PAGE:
FAQs

What is the format? What’s on the exam?

The exam has two questions.  Allow about 50 minutes for composing each response.  This leaves you time to proofread each essay.  The test covers Proof and as much of Hamlet as we have covered.  By the end of the Tue/Wed class (Dec 6/7), we will officially declare the last line covered.  As described in recent classes, the exam will in some significant way refer to the passage about Wolfgang Iser (see below*).  To assess the essays, I will use the criteria described in the “Content Writing Rubric”: organization, idea development, specific evidence, sentence clarity, understanding of material.

You will submit your exam–as one document–to TURNITIN (“December exam”).

What do I bring to the exam (Mon Dec 12)?

Bring your LAPTOP and your own copy of HAMLET. During the exam, you will not be allowed to share any materials with another person. As for PROOF, you may use a digital copy of the play that you find on the internet.  Note this allowance differs from using online commentary about the play.

If you want, also bring a book to read, in case you finish early because you will be asked to close your laptop after submitting your exam to TURNITIN.

How should I study?

Consider the two plays in terms of the course’s essential questions.  Record your considerations by writing them down. (I find it helpful to write what I am thinking because  if I can’t write a thought down satisfactorily, that usually means I have to consider that thought more carefully, more fully.) You can think about the play’s overall response to the essential questions, or you might think about how a particular character, or group of characters, might answer these questions: How do we handle struggle–external and internal?  Where do we see demons, or monsters, and what makes them so?  What influences our responses to these demons and struggles?  Also, if circumstances allow, connect with a study-buddy to compare considerations and mock essay outlines.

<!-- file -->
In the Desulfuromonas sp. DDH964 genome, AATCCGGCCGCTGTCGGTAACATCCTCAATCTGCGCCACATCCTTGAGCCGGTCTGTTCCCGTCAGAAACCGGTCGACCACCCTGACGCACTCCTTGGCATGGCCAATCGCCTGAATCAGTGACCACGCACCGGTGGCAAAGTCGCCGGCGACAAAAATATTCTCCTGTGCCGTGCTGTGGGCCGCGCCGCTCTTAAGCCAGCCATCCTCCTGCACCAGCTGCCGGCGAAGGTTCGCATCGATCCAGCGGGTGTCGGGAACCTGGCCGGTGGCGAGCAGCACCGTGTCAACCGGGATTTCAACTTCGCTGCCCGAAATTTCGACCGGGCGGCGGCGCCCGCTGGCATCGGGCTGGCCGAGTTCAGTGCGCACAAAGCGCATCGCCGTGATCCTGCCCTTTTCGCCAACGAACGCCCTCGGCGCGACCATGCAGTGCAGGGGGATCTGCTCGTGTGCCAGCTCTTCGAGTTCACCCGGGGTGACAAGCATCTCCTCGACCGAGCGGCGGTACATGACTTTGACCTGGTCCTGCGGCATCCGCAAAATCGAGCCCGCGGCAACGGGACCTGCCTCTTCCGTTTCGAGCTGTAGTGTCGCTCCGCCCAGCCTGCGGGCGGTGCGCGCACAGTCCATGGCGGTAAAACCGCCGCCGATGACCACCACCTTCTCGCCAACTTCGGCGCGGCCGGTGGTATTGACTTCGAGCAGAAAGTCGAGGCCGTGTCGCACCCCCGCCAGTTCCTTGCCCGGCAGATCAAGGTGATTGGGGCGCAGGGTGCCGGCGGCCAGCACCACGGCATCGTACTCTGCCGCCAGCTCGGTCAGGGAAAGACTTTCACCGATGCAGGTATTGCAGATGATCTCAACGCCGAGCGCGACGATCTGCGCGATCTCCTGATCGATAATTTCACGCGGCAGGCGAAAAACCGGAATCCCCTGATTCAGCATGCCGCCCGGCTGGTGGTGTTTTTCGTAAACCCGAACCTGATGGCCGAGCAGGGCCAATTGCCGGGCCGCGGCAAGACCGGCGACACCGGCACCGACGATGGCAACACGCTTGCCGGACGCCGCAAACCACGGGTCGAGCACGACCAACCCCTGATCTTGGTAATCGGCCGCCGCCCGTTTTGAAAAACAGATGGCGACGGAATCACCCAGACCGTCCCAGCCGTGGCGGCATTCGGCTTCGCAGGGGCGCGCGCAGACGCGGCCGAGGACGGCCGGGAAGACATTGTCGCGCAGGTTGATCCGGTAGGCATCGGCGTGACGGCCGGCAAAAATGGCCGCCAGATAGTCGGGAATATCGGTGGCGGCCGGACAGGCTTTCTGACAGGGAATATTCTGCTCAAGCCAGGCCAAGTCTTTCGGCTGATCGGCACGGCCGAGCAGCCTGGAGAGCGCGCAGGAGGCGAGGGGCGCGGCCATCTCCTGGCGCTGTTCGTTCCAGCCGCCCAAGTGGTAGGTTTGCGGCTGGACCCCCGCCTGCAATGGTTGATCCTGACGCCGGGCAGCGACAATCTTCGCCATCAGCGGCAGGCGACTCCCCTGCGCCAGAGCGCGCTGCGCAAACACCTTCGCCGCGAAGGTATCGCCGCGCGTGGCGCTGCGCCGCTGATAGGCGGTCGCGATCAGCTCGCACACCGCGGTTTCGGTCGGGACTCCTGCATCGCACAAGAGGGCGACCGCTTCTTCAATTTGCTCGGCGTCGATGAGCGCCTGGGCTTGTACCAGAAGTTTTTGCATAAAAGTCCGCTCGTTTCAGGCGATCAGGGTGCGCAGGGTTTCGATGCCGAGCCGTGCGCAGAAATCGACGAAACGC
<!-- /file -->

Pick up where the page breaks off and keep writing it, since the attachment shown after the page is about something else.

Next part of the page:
When will review sessions happen?

During class Thursday and Friday, Dec. 8 & 9.  Friday between 3 & 4pm, I will be available for anyone who has additional questions.

Anything else I should know?

In class Tuesday and Wednesday, I will explain the exam preamble. I want to use class time to make sure everyone understands the letter and spirit of the preamble because you will be asked to sign this preamble before starting the exam next Monday morning.

* For [Wolfgang] Iser, meaning is not an object to be found within a text, but is an event of construction that occurs somewhere between the text and the reader.[1] Specifically, a reader comes to the text, which is a fixed world, but meaning is realized through the act of reading and how a reader connects the structures of the text to their own experience. To illustrate this, Iser uses the example of constellations: “The impressions that arise as a result of this process will vary from individual to individual, but only within the limits imposed by the written as opposed to the unwritten text. In the same way, two people gazing at the night sky may both be looking at the same collection of stars, but one will see the image of a plough, and the other will make out a dipper. The ‘stars’ in a literary text are fixed; the lines that join them are variable.”[2] A literary work, which for Iser is created when a reader and a text “converge,[3] consists of two “poles”: the artistic (the object, the text created by the author) and the aesthetic (the realization accomplished by the reader).[4] Both of these poles contribute to the two central points of Iser’s theory: the concept of “implied reader” and narrative “gaps.” [underlining added]

https://en.wikipedia.org/wiki/Wolfgang_Iser

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